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San Diegans Clash About How to Support Troops While Protesting War in Iraq

A national wave of anti-war sentiment has reached San Diego. Some 1500 protestors marched downtown this weekend. This military town has seen its share of casualties in Iraq. Thousands of local service

San Diegans Clash About How to Support Troops While Protesting War in Iraq

A national wave of anti-war sentiment has reached San Diego. Some 1500 protestors marched downtown this weekend. This military town has seen its share of casualties in Iraq. Thousands of local service members are still fighting there. But San Diegans disagree on what this country should be doing for the troops. KPBS Radio's Andrew Phelps has the story.

Once every month, veterans gather in Balboa Park to honor dead service members.

You would be hard-pressed to find anyone who does not support these troops. But the definition of "support" is the dividing line.

Stu Hedley: December the 7th, 1941, we knew who the enemy was immediately.

Stu Hedley is a Pearl Harbor survivor. He's one of the veterans reading names. Hedley's grandson is in Iraq.

Stu Hedley: September 11th, 2001, we don't know who the enemy is even yet to this day. We call them terrorists. To me the anti-war group over here are just as much a terrorist as the ones that are shooting the bullets. Why? Because they're tearing down the morale of our boys that are over in harm's way.

In the same city at the same hour, hundreds of protestors are gathering downtown.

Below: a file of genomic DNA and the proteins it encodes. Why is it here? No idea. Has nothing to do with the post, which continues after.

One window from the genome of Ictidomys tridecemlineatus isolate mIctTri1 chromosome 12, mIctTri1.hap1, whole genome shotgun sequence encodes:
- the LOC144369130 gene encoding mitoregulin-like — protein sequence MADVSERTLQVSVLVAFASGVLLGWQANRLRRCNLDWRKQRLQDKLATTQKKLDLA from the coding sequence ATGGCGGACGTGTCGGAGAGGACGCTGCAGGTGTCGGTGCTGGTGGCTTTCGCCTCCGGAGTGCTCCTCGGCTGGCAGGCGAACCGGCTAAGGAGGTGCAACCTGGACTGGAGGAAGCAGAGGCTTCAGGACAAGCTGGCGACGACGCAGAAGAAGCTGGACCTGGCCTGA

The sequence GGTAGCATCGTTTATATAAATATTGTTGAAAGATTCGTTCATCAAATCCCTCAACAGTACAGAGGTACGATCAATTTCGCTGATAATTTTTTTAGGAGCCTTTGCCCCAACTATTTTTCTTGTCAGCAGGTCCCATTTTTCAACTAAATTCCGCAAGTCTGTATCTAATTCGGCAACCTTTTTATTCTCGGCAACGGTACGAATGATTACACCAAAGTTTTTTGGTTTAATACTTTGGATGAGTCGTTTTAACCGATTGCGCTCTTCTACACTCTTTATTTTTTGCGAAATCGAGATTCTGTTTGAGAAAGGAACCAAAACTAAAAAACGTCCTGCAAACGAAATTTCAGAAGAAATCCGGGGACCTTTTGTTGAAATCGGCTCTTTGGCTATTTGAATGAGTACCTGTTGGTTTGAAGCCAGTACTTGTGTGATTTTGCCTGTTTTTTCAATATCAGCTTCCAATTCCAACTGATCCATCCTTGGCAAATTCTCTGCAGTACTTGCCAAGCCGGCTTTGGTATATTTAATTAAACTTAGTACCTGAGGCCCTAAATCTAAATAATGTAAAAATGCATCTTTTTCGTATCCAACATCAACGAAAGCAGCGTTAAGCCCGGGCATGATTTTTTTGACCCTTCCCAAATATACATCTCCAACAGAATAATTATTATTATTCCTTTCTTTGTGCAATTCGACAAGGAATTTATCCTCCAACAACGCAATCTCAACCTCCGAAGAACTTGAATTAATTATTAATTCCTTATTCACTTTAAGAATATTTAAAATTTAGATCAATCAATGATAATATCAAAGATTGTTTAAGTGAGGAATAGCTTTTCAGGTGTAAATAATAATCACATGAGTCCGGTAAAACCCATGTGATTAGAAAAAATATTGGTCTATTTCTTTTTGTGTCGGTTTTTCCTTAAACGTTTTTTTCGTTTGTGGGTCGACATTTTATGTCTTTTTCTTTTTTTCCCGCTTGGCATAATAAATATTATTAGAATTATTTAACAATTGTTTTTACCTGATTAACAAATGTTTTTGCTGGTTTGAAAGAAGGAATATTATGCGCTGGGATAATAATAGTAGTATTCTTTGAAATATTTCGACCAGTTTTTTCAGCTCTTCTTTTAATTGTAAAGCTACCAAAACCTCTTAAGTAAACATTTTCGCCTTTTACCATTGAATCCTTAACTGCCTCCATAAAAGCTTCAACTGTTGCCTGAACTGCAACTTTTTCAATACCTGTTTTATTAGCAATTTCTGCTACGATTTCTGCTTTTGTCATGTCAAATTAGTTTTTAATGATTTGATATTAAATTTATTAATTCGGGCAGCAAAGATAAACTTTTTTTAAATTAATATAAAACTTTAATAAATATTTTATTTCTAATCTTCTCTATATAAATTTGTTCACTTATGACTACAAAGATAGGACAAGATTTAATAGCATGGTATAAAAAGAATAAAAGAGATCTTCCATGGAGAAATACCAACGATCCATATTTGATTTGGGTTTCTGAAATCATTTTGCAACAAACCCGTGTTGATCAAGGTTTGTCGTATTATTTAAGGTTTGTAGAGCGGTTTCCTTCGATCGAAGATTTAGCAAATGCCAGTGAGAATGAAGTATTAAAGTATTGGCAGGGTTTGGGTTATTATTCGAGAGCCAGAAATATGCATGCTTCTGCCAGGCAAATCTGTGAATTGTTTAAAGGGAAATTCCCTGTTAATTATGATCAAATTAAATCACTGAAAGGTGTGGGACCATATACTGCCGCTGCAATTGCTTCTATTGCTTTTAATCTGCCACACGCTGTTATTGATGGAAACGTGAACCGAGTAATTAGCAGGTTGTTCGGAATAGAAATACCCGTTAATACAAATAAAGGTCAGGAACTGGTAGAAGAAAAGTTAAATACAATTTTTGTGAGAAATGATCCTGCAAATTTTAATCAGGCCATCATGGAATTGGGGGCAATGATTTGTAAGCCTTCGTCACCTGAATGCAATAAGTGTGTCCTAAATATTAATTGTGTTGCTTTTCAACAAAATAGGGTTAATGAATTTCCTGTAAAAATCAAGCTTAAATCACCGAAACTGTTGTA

This man goes by Johnny. He says the terrorists are in the White House.

Johnny: Come get me President Bush. You wanna see what's up? I'll tell you what's up. The people are sick and tired of the war in the country, and I don't want anymore war. And you only have this war so your buddies get rich, and I'm sick and tired of it. People are dying, innocent people are dying because you want to have a war, so you can make more money. That's bulls**t!

  Valerie Grischy: We want to be heard in a way that is convincing, not agitating. So we don't really like the swearing, and it reflects badly on all of us…

This is Valerie Grischy.

Valerie Grischy: …You know, those of us who are old to enough to have been aware during the Vietnam protests and all that kind of stuff -- those protests were not necessarily done right either, because, you know, violence and violent attitudes begets more violence. And that's not what we're about. We want to get the message across, and, you know, the best way to get the message across to somebody is not to piss them off.

There are many examples that this town isn't known for civil unrest in wartime. A pick-up truck pulls in front of the protestors. The woman inside holds out her middle finger. "F you!" she yells. "We're the Marines!"

At least 31 service members from San Diego have died in this war. Debra Pinkston says her whole family's in the service. She wants the troops home.

Debra Pinkston: Even the people over there, I don't want the people in Iraq to die. The families, the children. Everybody's lost daughters, brothers, sisters, aunts, uncles, grandparents. For what? For what?

Pinkston is wearing a "Worst President Ever" T-shirt. She says President Bush's troop increase is a turning point in this war.

Debra Pinkston: For a long time if you said were against this, you were unpatriotic like you were a horrible person, like, you know, you're against the troops. It's changing. Finally. Finally, it's changing.

Just outside the fray, a bunch of guys with buzz cuts are looking on with pain in their faces. One young man can't take it anymore. He confronts Pinkston. "You don't support the Marines," he says. She rushes to defend herself.

Debra Pinkston: No! This helps morale. The troops are very happy we're doing this. They're like, "Yes! Thank you! Somebody speak up for us, because we can't do it ourselves." They have to count us.

 The war continues overseas, and so does one at home. For KPBS, I'm Andrew Phelps.